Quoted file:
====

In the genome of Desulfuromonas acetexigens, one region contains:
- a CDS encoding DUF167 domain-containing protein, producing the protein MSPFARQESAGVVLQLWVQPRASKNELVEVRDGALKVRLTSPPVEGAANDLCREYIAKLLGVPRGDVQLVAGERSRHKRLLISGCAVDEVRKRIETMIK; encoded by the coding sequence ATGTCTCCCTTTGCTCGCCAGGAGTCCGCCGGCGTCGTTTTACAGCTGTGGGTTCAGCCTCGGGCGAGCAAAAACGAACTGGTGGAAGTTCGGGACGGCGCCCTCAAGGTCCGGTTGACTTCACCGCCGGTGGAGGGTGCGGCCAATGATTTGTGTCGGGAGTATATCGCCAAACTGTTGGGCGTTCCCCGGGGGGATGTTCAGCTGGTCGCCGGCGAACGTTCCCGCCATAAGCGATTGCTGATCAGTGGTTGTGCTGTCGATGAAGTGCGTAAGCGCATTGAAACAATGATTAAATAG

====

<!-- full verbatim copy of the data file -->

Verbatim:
In the genome of Desulfuromonas acetexigens, one region contains:
- a CDS encoding DUF167 domain-containing protein, producing the protein MSPFARQESAGVVLQLWVQPRASKNELVEVRDGALKVRLTSPPVEGAANDLCREYIAKLLGVPRGDVQLVAGERSRHKRLLISGCAVDEVRKRIETMIK; encoded by the coding sequence ATGTCTCCCTTTGCTCGCCAGGAGTCCGCCGGCGTCGTTTTACAGCTGTGGGTTCAGCCTCGGGCGAGCAAAAACGAACTGGTGGAAGTTCGGGACGGCGCCCTCAAGGTCCGGTTGACTTCACCGCCGGTGGAGGGTGCGGCCAATGATTTGTGTCGGGAGTATATCGCCAAACTGTTGGGCGTTCCCCGGGGGGATGTTCAGCTGGTCGCCGGCGAACGTTCCCGCCATAAGCGATTGCTGATCAGTGGTTGTGCTGTCGATGAAGTGCGTAAGCGCATTGAAACAATGATTAAATAG